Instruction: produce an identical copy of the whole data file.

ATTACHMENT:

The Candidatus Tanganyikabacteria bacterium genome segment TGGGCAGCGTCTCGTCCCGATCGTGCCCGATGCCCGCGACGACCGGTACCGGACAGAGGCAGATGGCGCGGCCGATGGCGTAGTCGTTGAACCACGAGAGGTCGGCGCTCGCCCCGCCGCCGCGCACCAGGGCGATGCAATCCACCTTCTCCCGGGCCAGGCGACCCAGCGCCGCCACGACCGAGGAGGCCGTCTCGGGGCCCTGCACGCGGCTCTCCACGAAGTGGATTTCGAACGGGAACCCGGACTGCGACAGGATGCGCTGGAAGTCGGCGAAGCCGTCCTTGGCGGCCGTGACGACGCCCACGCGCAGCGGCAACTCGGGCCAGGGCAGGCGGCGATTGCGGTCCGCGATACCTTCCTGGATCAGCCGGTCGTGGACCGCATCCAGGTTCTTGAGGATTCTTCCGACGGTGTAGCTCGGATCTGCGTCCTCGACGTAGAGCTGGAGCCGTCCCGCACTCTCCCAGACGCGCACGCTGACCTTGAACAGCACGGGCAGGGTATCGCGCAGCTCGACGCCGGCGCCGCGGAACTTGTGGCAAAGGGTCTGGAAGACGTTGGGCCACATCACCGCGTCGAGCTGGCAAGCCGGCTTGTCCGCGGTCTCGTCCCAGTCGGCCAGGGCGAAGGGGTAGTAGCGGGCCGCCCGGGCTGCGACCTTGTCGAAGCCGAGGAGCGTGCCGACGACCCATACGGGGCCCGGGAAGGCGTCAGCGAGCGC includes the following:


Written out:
The Candidatus Tanganyikabacteria bacterium genome segment TGGGCAGCGTCTCGTCCCGATCGTGCCCGATGCCCGCGACGACCGGTACCGGACAGAGGCAGATGGCGCGGCCGATGGCGTAGTCGTTGAACCACGAGAGGTCGGCGCTCGCCCCGCCGCCGCGCACCAGGGCGATGCAATCCACCTTCTCCCGGGCCAGGCGACCCAGCGCCGCCACGACCGAGGAGGCCGTCTCGGGGCCCTGCACGCGGCTCTCCACGAAGTGGATTTCGAACGGGAACCCGGACTGCGACAGGATGCGCTGGAAGTCGGCGAAGCCGTCCTTGGCGGCCGTGACGACGCCCACGCGCAGCGGCAACTCGGGCCAGGGCAGGCGGCGATTGCGGTCCGCGATACCTTCCTGGATCAGCCGGTCGTGGACCGCATCCAGGTTCTTGAGGATTCTTCCGACGGTGTAGCTCGGATCTGCGTCCTCGACGTAGAGCTGGAGCCGTCCCGCACTCTCCCAGACGCGCACGCTGACCTTGAACAGCACGGGCAGGGTATCGCGCAGCTCGACGCCGGCGCCGCGGAACTTGTGGCAAAGGGTCTGGAAGACGTTGGGCCACATCACCGCGTCGAGCTGGCAAGCCGGCTTGTCCGCGGTCTCGTCCCAGTCGGCCAGGGCGAAGGGGTAGTAGCGGGCCGCCCGGGCTGCGACCTTGTCGAAGCCGAGGAGCGTGCCGACGACCCATACGGGGCCCGGGAAGGCGTCAGCGAGCGC includes the following: